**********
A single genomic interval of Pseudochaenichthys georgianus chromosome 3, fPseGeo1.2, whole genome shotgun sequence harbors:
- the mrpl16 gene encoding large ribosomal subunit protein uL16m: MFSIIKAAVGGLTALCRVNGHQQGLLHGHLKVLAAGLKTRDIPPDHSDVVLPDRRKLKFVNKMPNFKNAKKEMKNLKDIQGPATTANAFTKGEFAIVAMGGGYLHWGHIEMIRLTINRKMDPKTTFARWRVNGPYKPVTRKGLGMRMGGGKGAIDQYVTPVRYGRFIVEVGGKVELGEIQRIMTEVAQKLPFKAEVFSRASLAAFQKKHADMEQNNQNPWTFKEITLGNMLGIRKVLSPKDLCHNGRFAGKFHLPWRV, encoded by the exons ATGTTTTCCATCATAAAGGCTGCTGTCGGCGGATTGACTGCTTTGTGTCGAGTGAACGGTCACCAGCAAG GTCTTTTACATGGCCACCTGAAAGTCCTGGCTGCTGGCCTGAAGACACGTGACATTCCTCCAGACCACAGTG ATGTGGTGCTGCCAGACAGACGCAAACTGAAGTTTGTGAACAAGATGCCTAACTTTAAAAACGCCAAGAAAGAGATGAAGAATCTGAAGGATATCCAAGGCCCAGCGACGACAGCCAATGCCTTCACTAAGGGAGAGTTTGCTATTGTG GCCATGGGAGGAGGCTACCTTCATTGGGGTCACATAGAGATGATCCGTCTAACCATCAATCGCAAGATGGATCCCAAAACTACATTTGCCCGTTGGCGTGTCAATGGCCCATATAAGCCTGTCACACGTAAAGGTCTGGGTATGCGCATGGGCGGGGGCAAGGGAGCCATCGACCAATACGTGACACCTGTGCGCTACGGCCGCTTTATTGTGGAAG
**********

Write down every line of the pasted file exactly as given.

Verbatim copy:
A single genomic interval of Pseudochaenichthys georgianus chromosome 3, fPseGeo1.2, whole genome shotgun sequence harbors:
- the mrpl16 gene encoding large ribosomal subunit protein uL16m: MFSIIKAAVGGLTALCRVNGHQQGLLHGHLKVLAAGLKTRDIPPDHSDVVLPDRRKLKFVNKMPNFKNAKKEMKNLKDIQGPATTANAFTKGEFAIVAMGGGYLHWGHIEMIRLTINRKMDPKTTFARWRVNGPYKPVTRKGLGMRMGGGKGAIDQYVTPVRYGRFIVEVGGKVELGEIQRIMTEVAQKLPFKAEVFSRASLAAFQKKHADMEQNNQNPWTFKEITLGNMLGIRKVLSPKDLCHNGRFAGKFHLPWRV, encoded by the exons ATGTTTTCCATCATAAAGGCTGCTGTCGGCGGATTGACTGCTTTGTGTCGAGTGAACGGTCACCAGCAAG GTCTTTTACATGGCCACCTGAAAGTCCTGGCTGCTGGCCTGAAGACACGTGACATTCCTCCAGACCACAGTG ATGTGGTGCTGCCAGACAGACGCAAACTGAAGTTTGTGAACAAGATGCCTAACTTTAAAAACGCCAAGAAAGAGATGAAGAATCTGAAGGATATCCAAGGCCCAGCGACGACAGCCAATGCCTTCACTAAGGGAGAGTTTGCTATTGTG GCCATGGGAGGAGGCTACCTTCATTGGGGTCACATAGAGATGATCCGTCTAACCATCAATCGCAAGATGGATCCCAAAACTACATTTGCCCGTTGGCGTGTCAATGGCCCATATAAGCCTGTCACACGTAAAGGTCTGGGTATGCGCATGGGCGGGGGCAAGGGAGCCATCGACCAATACGTGACACCTGTGCGCTACGGCCGCTTTATTGTGGAAG